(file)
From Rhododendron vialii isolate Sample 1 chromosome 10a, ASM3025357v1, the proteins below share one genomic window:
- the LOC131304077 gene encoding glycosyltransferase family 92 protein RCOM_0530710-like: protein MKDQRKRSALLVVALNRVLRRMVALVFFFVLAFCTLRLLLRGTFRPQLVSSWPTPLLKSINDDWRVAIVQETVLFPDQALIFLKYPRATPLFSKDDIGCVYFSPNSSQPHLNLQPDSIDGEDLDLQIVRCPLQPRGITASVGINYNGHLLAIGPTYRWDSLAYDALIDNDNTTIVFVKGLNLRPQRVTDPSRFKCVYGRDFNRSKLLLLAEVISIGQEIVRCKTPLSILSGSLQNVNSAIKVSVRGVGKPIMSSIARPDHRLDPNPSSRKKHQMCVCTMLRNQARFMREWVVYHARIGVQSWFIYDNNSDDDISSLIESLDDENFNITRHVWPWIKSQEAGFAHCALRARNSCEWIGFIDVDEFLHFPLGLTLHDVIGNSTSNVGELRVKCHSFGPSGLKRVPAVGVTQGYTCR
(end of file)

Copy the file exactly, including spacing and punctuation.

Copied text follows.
From Rhododendron vialii isolate Sample 1 chromosome 10a, ASM3025357v1, the proteins below share one genomic window:
- the LOC131304077 gene encoding glycosyltransferase family 92 protein RCOM_0530710-like: protein MKDQRKRSALLVVALNRVLRRMVALVFFFVLAFCTLRLLLRGTFRPQLVSSWPTPLLKSINDDWRVAIVQETVLFPDQALIFLKYPRATPLFSKDDIGCVYFSPNSSQPHLNLQPDSIDGEDLDLQIVRCPLQPRGITASVGINYNGHLLAIGPTYRWDSLAYDALIDNDNTTIVFVKGLNLRPQRVTDPSRFKCVYGRDFNRSKLLLLAEVISIGQEIVRCKTPLSILSGSLQNVNSAIKVSVRGVGKPIMSSIARPDHRLDPNPSSRKKHQMCVCTMLRNQARFMREWVVYHARIGVQSWFIYDNNSDDDISSLIESLDDENFNITRHVWPWIKSQEAGFAHCALRARNSCEWIGFIDVDEFLHFPLGLTLHDVIGNSTSNVGELRVKCHSFGPSGLKRVPAVGVTQGYTCR